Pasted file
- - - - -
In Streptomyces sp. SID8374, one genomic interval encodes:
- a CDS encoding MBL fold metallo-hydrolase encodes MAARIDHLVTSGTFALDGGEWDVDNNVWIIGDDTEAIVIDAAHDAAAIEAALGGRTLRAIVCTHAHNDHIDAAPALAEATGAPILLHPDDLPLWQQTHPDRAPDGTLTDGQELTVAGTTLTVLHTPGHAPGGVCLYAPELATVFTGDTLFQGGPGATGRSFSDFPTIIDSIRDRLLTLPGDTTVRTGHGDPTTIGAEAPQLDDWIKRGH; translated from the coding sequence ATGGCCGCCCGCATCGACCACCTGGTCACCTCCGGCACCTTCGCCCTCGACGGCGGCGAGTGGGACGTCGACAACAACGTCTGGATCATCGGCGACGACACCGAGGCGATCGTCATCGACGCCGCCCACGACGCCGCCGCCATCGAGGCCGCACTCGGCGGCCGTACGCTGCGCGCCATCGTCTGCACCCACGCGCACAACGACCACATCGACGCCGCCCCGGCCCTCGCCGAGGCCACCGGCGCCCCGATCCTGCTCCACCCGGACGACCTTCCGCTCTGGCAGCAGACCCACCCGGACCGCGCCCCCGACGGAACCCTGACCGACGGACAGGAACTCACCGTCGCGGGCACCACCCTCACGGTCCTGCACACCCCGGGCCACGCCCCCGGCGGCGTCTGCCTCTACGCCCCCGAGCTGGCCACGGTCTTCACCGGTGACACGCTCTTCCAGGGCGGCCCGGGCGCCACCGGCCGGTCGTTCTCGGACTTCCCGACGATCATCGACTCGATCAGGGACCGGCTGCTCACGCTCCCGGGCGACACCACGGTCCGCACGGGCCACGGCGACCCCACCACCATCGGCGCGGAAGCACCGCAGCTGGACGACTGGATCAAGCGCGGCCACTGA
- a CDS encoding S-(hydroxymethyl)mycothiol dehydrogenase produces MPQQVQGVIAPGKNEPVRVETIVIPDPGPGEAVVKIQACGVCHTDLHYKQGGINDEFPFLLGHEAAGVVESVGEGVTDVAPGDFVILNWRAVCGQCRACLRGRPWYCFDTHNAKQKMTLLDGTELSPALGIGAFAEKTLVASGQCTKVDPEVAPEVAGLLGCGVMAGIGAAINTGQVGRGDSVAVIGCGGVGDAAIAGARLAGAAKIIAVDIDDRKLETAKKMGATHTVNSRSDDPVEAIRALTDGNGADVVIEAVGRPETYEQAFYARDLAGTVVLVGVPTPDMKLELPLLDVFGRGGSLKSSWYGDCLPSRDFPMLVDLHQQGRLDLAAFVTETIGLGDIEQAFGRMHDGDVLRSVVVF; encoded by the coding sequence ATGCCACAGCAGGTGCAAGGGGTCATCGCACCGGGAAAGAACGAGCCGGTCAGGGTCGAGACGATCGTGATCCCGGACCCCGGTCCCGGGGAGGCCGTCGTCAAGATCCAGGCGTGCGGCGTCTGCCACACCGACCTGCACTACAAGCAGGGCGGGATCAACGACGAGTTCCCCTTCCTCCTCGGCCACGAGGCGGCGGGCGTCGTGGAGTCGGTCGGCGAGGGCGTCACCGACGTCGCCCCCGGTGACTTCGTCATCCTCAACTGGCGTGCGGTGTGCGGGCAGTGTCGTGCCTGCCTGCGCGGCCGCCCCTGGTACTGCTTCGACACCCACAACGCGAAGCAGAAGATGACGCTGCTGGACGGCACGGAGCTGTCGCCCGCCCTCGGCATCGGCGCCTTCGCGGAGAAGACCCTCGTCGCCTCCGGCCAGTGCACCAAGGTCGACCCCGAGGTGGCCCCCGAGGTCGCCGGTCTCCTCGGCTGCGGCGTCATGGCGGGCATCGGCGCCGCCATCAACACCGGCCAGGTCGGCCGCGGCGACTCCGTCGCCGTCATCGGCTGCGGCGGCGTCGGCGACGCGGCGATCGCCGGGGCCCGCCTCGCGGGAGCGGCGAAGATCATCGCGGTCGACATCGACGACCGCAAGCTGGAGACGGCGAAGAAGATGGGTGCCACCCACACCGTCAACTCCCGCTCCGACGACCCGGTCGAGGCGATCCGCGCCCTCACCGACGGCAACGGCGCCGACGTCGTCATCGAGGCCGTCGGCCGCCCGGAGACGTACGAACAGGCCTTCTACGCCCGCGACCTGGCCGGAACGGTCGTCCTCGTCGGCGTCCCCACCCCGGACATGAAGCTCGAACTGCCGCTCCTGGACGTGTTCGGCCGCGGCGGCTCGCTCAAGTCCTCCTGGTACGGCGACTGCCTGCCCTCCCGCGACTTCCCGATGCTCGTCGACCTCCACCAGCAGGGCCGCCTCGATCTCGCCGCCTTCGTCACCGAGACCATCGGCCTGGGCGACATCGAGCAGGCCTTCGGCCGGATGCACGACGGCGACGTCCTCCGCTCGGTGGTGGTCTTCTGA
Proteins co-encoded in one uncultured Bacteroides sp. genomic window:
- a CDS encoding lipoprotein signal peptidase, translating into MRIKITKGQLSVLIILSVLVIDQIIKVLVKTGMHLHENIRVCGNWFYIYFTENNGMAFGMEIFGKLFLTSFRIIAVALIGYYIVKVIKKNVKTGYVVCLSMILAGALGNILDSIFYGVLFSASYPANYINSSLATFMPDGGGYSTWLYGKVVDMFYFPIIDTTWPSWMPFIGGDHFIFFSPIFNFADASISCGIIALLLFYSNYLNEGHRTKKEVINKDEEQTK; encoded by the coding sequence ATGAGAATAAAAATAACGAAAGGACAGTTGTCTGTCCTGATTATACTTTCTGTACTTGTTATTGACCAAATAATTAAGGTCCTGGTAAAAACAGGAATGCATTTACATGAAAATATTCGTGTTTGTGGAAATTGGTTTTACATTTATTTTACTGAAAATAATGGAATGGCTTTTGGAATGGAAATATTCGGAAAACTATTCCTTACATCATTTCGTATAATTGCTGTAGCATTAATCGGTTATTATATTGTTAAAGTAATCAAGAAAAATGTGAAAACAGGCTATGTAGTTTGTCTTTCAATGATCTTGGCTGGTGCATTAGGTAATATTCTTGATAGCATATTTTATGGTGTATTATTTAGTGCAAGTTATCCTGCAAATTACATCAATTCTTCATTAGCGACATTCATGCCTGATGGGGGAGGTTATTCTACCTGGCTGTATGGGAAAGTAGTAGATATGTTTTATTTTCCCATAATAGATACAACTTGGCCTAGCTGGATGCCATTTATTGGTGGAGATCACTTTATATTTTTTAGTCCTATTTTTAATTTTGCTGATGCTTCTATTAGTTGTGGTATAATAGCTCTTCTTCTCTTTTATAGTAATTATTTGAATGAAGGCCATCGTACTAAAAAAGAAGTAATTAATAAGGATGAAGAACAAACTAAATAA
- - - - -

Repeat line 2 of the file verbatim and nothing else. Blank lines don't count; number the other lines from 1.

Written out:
- a CDS encoding MBL fold metallo-hydrolase encodes MAARIDHLVTSGTFALDGGEWDVDNNVWIIGDDTEAIVIDAAHDAAAIEAALGGRTLRAIVCTHAHNDHIDAAPALAEATGAPILLHPDDLPLWQQTHPDRAPDGTLTDGQELTVAGTTLTVLHTPGHAPGGVCLYAPELATVFTGDTLFQGGPGATGRSFSDFPTIIDSIRDRLLTLPGDTTVRTGHGDPTTIGAEAPQLDDWIKRGH; translated from the coding sequence ATGGCCGCCCGCATCGACCACCTGGTCACCTCCGGCACCTTCGCCCTCGACGGCGGCGAGTGGGACGTCGACAACAACGTCTGGATCATCGGCGACGACACCGAGGCGATCGTCATCGACGCCGCCCACGACGCCGCCGCCATCGAGGCCGCACTCGGCGGCCGTACGCTGCGCGCCATCGTCTGCACCCACGCGCACAACGACCACATCGACGCCGCCCCGGCCCTCGCCGAGGCCACCGGCGCCCCGATCCTGCTCCACCCGGACGACCTTCCGCTCTGGCAGCAGACCCACCCGGACCGCGCCCCCGACGGAACCCTGACCGACGGACAGGAACTCACCGTCGCGGGCACCACCCTCACGGTCCTGCACACCCCGGGCCACGCCCCCGGCGGCGTCTGCCTCTACGCCCCCGAGCTGGCCACGGTCTTCACCGGTGACACGCTCTTCCAGGGCGGCCCGGGCGCCACCGGCCGGTCGTTCTCGGACTTCCCGACGATCATCGACTCGATCAGGGACCGGCTGCTCACGCTCCCGGGCGACACCACGGTCCGCACGGGCCACGGCGACCCCACCACCATCGGCGCGGAAGCACCGCAGCTGGACGACTGGATCAAGCGCGGCCACTGA